In the first study of its kind, urologists and biostatisticians at Henry Ford Hospital have found that robot-assisted surgery to remove cancerous prostate glands is safe over the long term, with a major complication rate of less than one percent.
The findings, published online this month by the journal European Urology, follow an earlier Henry Ford study that found nearly 87 percent of patients whose cancerous prostates were removed by robot-assisted surgery had no recurrence of the disease after five years.
"We have always felt that robotic surgery for prostate cancer was safe, but there have been no studies that have looked at long-term safety. This is why the Henry Ford study is so important," says Mani Menon, M.D., director of Henry Ford's Vattikuti Urology Institute.
The new research analyzed the surgical outcomes of more than 3,000 consecutive patients at Henry Ford's Vattikuti Urology Institute from January 2005 to December 2009, and addressed "the lack of standardized reporting" that hampered previous published literature on complications of radical prostatectomy (RP).
In RP, the entire diseased prostate gland and some surrounding tissue are surgically removed, in hopes of preventing the cancer from spreading to other parts of the body.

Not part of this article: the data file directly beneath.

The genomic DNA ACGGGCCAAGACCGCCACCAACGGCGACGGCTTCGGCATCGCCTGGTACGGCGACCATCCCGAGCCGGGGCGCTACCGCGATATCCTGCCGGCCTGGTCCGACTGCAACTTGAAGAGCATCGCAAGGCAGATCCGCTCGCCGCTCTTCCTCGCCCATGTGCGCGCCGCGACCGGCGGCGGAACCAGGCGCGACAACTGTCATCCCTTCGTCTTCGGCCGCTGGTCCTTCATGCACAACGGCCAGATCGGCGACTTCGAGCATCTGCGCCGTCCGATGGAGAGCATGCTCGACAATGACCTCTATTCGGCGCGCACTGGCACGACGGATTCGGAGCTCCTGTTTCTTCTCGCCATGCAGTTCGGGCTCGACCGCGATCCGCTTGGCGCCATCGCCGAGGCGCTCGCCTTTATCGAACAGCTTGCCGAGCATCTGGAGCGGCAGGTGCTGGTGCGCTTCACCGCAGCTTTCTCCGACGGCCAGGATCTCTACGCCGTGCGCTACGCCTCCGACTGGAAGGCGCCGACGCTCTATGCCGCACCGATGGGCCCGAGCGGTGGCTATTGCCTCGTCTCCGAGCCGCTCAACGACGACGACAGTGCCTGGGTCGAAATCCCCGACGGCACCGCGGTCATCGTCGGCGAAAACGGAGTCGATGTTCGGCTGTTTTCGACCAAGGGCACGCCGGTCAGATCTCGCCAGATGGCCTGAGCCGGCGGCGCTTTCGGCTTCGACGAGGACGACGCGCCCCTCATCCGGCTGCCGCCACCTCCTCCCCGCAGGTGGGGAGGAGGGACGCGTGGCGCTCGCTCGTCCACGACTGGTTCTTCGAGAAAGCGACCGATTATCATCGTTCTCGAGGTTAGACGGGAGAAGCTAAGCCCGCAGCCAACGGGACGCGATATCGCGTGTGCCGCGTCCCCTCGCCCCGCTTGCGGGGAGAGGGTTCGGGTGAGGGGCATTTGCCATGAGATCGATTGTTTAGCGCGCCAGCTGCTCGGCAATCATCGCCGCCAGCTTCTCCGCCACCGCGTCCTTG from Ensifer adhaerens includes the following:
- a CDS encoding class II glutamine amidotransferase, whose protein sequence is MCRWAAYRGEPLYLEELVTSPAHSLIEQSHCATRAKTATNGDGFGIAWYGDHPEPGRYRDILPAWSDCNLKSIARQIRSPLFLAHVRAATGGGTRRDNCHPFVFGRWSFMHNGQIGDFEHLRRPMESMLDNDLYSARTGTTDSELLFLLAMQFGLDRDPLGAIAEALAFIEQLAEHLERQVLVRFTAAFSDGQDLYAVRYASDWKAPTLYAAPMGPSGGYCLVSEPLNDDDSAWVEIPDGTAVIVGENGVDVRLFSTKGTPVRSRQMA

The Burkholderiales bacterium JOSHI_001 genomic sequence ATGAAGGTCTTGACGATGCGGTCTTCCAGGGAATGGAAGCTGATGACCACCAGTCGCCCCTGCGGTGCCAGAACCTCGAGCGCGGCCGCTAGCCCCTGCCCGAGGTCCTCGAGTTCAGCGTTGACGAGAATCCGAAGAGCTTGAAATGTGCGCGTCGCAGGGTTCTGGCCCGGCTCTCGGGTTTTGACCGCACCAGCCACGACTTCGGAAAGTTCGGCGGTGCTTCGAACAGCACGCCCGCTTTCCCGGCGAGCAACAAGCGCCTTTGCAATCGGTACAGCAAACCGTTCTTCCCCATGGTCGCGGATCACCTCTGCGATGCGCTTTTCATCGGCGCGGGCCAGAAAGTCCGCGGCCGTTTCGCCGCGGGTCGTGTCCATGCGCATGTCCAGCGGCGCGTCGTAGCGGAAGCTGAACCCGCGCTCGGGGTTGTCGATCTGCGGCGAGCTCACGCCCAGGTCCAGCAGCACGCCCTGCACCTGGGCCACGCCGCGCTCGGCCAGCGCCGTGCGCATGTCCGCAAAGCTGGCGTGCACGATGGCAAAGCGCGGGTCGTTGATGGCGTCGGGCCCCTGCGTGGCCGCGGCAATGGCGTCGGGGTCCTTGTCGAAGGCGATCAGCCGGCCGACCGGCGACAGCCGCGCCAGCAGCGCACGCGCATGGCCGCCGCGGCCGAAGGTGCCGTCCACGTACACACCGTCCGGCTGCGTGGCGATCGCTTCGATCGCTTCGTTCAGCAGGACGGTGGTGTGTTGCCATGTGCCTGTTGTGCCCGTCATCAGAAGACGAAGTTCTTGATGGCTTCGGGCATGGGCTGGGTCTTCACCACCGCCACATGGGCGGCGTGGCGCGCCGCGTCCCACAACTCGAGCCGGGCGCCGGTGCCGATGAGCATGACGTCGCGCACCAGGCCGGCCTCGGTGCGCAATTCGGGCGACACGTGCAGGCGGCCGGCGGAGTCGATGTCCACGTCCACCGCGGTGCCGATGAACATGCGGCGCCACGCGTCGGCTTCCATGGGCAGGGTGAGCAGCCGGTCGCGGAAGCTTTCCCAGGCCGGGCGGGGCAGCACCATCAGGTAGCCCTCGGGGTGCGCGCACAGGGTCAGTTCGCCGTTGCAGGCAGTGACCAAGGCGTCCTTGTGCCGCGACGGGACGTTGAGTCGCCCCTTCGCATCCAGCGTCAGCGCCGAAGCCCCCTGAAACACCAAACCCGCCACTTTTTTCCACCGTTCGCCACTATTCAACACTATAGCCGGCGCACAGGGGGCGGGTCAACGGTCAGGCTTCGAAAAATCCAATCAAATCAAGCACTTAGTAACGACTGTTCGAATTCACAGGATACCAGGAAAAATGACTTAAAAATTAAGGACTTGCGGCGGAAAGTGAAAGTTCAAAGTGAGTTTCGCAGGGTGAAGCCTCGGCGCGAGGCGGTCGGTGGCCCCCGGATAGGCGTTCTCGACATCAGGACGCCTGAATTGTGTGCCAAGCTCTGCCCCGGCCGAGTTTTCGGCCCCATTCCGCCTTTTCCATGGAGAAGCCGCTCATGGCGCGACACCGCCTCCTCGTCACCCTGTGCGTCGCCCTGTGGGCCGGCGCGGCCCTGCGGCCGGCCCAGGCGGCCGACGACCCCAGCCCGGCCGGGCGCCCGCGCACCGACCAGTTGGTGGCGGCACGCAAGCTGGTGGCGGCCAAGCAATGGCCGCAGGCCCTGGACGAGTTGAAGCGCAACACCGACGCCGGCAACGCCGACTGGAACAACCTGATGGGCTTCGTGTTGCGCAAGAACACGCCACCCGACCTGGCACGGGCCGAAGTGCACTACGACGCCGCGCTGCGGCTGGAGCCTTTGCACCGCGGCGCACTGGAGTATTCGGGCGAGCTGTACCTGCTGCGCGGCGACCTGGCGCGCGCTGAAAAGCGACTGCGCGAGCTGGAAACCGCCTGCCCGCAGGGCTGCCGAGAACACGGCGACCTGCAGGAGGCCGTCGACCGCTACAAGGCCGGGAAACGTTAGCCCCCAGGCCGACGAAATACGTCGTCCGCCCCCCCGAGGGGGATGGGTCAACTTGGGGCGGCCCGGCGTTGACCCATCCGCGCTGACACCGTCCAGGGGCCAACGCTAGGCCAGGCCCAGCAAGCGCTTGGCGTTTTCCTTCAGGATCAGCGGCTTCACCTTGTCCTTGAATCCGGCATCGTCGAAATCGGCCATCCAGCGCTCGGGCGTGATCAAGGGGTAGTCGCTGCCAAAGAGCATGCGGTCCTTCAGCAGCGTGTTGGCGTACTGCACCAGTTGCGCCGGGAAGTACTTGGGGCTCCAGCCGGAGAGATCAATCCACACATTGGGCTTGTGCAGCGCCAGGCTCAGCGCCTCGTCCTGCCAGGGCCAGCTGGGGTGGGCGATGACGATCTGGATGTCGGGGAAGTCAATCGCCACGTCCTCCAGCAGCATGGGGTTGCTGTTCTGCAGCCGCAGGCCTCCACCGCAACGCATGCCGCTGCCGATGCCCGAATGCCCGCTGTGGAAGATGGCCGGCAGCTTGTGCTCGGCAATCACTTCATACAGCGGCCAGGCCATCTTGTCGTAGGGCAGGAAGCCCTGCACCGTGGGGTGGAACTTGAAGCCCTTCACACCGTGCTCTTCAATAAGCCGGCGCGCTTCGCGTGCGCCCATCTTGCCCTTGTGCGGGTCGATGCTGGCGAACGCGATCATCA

Henry Ford Hospital pioneered the use of robots to assist surgeons in the delicate procedure, and the new study notes that robot-assisted radical prostatectomy (RARP) is now the most common technique in the U.S. for treating localized prostate cancer.
The Henry Ford researchers found only one previous report on complications of RP that had adhered to uniform surgical reporting standards. However that study looked at open and laparoscopic prostatectomy, and did not include robot-assisted RP.
Confronted, in a sense, by "apples and oranges" comparisons of several RP surgical techniques, the Henry Ford researchers set out to produce a five-year safety stu
|Contact: Dwight Angell|
Henry Ford Health System